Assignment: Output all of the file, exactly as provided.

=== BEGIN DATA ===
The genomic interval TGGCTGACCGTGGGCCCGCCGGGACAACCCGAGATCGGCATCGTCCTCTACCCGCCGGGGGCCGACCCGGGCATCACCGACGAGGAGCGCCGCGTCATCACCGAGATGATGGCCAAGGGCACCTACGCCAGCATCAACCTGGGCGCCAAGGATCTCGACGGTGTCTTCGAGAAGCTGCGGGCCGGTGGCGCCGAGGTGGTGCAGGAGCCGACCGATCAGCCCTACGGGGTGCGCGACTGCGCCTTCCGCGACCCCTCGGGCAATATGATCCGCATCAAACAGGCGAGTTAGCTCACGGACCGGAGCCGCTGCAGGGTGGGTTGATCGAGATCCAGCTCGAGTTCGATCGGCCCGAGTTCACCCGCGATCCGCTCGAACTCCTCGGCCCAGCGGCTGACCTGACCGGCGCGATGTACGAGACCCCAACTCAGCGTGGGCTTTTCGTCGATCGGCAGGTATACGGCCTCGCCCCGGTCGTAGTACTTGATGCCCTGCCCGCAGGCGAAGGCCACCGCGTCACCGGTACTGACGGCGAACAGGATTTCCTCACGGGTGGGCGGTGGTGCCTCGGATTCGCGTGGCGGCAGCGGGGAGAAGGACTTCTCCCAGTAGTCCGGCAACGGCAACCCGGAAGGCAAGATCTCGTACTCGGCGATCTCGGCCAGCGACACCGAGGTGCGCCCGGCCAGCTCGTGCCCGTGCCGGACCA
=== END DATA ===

The genomic interval TGGCTGACCGTGGGCCCGCCGGGACAACCCGAGATCGGCATCGTCCTCTACCCGCCGGGGGCCGACCCGGGCATCACCGACGAGGAGCGCCGCGTCATCACCGAGATGATGGCCAAGGGCACCTACGCCAGCATCAACCTGGGCGCCAAGGATCTCGACGGTGTCTTCGAGAAGCTGCGGGCCGGTGGCGCCGAGGTGGTGCAGGAGCCGACCGATCAGCCCTACGGGGTGCGCGACTGCGCCTTCCGCGACCCCTCGGGCAATATGATCCGCATCAAACAGGCGAGTTAGCTCACGGACCGGAGCCGCTGCAGGGTGGGTTGATCGAGATCCAGCTCGAGTTCGATCGGCCCGAGTTCACCCGCGATCCGCTCGAACTCCTCGGCCCAGCGGCTGACCTGACCGGCGCGATGTACGAGACCCCAACTCAGCGTGGGCTTTTCGTCGATCGGCAGGTATACGGCCTCGCCCCGGTCGTAGTACTTGATGCCCTGCCCGCAGGCGAAGGCCACCGCGTCACCGGTACTGACGGCGAACAGGATTTCCTCACGGGTGGGCGGTGGTGCCTCGGATTCGCGTGGCGGCAGCGGGGAGAAGGACTTCTCCCAGTAGTCCGGCAACGGCAACCCGGAAGGCAAGATCTCGTACTCGGCGATCTCGGCCAGCGACACCGAGGTGCGCCCGGCCAGCTCGTGCCCGTGCCGGACCA